Document Detail


Decrease in fat oxidation following a meal in weight-reduced individuals: a possible mechanism for weight recidivism.
MedLine Citation:
PMID:  8596485     Owner:  NLM     Status:  MEDLINE    
Abstract/OtherAbstract:
This study examined the effect that dietary-induced weight loss has on body composition, energy metabolism, and substrate oxidation at rest and during the 5-hour period following a meal. Twenty older (age:mean +/- SE, 61 +/- 1 years; range, 56 to 70 y) obese (body mass index > 32 kg/m2) subjects (12 women, eight men) completed an 11-week dietary restriction program in which they lost 9 +/- l kg. Fat and fat-free mass were reduced (P < .05) by 15% and 5%, respectively. Resting metabolic rate decreased by 15% (P < .05). Overall, weight loss did not alter the percentage of energy derived from fat sources (approximately 47% of energy) under resting conditions. In contrast, the percentage of calories derived from fat during the 5-hour postmeal period decreased from baseline to post-weight loss from 38% +/- 3% to 26% +/- 4% (P < .05) of total calories expended. The reduction in fat oxidation subsequent to a meal may facilitate fat storage, and may be one mechanism by which one regains weight following weight loss.
Authors:
D L Ballor; J R Harvey-Berino; P A Ades; J Cryan; J Calles-Escandon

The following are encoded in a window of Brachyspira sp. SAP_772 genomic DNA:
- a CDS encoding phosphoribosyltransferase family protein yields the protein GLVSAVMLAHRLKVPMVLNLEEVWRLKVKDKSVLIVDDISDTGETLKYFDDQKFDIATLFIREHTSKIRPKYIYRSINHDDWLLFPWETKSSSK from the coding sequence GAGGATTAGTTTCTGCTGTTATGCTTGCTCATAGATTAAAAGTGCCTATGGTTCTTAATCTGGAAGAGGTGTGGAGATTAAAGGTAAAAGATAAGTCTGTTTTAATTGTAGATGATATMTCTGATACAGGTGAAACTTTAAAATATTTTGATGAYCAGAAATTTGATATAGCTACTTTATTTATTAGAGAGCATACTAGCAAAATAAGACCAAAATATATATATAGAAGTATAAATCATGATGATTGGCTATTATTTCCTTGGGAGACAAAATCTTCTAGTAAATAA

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Publication Detail:
Type:  Journal Article; Research Support, U.S. Gov't, P.H.S.    
Journal Detail:
Title:  Metabolism: clinical and experimental     Volume:  45     ISSN:  0026-0495     ISO Abbreviation:  Metab. Clin. Exp.     Publication Date:  1996 Feb 
Date Detail:
Created Date:  1996-04-18     Completed Date:  1996-04-18     Revised Date:  2007-11-14    
Medline Journal Info:
Nlm Unique ID:  0375267     Medline TA:  Metabolism     Country:  UNITED STATES    
Other Details:
Languages:  eng     Pagination:  174-8     Citation Subset:  IM    
Affiliation:
Sims Obesity Research Center, University of Vermont, Burlington, USA.
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MeSH Terms
Descriptor/Qualifier:
Aged
Analysis of Variance
Body Temperature Regulation
Diet, Reducing*
Energy Intake
Energy Metabolism
Fatty Acids / metabolism*
Female
Humans
Male
Middle Aged
Obesity / drug therapy,  metabolism*
Oxidation-Reduction
Recurrence
Rest
Weight Loss*
Grant Support
ID/Acronym/Agency:
NIDDKD 5 P30 DK46188-02/DK/NIDDK NIH HHS; NIH RR-109/RR/NCRR NIH HHS
Chemical
Reg. No./Substance:
0/Fatty Acids

From MEDLINE®/PubMed®, a database of the U.S. National Library of Medicine


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